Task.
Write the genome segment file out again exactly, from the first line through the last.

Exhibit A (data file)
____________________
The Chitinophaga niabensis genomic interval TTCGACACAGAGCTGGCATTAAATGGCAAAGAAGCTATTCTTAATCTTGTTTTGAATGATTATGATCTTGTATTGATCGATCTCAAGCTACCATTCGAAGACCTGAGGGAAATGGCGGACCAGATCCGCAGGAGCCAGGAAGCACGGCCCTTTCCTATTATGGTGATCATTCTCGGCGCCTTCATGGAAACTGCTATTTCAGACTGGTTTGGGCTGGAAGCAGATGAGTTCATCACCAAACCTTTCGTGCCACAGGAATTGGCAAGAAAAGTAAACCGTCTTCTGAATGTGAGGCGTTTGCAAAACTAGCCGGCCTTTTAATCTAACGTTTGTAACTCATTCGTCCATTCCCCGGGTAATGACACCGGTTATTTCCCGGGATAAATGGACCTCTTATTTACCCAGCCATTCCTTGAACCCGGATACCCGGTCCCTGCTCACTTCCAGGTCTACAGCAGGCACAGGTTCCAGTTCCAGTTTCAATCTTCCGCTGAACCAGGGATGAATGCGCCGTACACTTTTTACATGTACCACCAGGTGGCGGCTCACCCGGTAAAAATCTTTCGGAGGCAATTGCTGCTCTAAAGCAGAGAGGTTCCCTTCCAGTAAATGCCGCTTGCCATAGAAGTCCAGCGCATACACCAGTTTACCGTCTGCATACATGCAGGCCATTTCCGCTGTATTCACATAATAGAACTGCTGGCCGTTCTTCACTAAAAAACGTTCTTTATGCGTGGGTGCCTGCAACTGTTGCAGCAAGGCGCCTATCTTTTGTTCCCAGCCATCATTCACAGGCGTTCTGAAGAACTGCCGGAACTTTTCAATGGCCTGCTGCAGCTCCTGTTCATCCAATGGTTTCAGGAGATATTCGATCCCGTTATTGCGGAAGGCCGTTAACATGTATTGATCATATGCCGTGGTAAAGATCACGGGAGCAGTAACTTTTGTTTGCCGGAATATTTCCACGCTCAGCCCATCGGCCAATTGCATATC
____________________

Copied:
The Chitinophaga niabensis genomic interval TTCGACACAGAGCTGGCATTAAATGGCAAAGAAGCTATTCTTAATCTTGTTTTGAATGATTATGATCTTGTATTGATCGATCTCAAGCTACCATTCGAAGACCTGAGGGAAATGGCGGACCAGATCCGCAGGAGCCAGGAAGCACGGCCCTTTCCTATTATGGTGATCATTCTCGGCGCCTTCATGGAAACTGCTATTTCAGACTGGTTTGGGCTGGAAGCAGATGAGTTCATCACCAAACCTTTCGTGCCACAGGAATTGGCAAGAAAAGTAAACCGTCTTCTGAATGTGAGGCGTTTGCAAAACTAGCCGGCCTTTTAATCTAACGTTTGTAACTCATTCGTCCATTCCCCGGGTAATGACACCGGTTATTTCCCGGGATAAATGGACCTCTTATTTACCCAGCCATTCCTTGAACCCGGATACCCGGTCCCTGCTCACTTCCAGGTCTACAGCAGGCACAGGTTCCAGTTCCAGTTTCAATCTTCCGCTGAACCAGGGATGAATGCGCCGTACACTTTTTACATGTACCACCAGGTGGCGGCTCACCCGGTAAAAATCTTTCGGAGGCAATTGCTGCTCTAAAGCAGAGAGGTTCCCTTCCAGTAAATGCCGCTTGCCATAGAAGTCCAGCGCATACACCAGTTTACCGTCTGCATACATGCAGGCCATTTCCGCTGTATTCACATAATAGAACTGCTGGCCGTTCTTCACTAAAAAACGTTCTTTATGCGTGGGTGCCTGCAACTGTTGCAGCAAGGCGCCTATCTTTTGTTCCCAGCCATCATTCACAGGCGTTCTGAAGAACTGCCGGAACTTTTCAATGGCCTGCTGCAGCTCCTGTTCATCCAATGGTTTCAGGAGATATTCGATCCCGTTATTGCGGAAGGCCGTTAACATGTATTGATCATATGCCGTGGTAAAGATCACGGGAGCAGTAACTTTTGTTTGCCGGAATATTTCCACGCTCAGCCCATCGGCCAATTGCATATC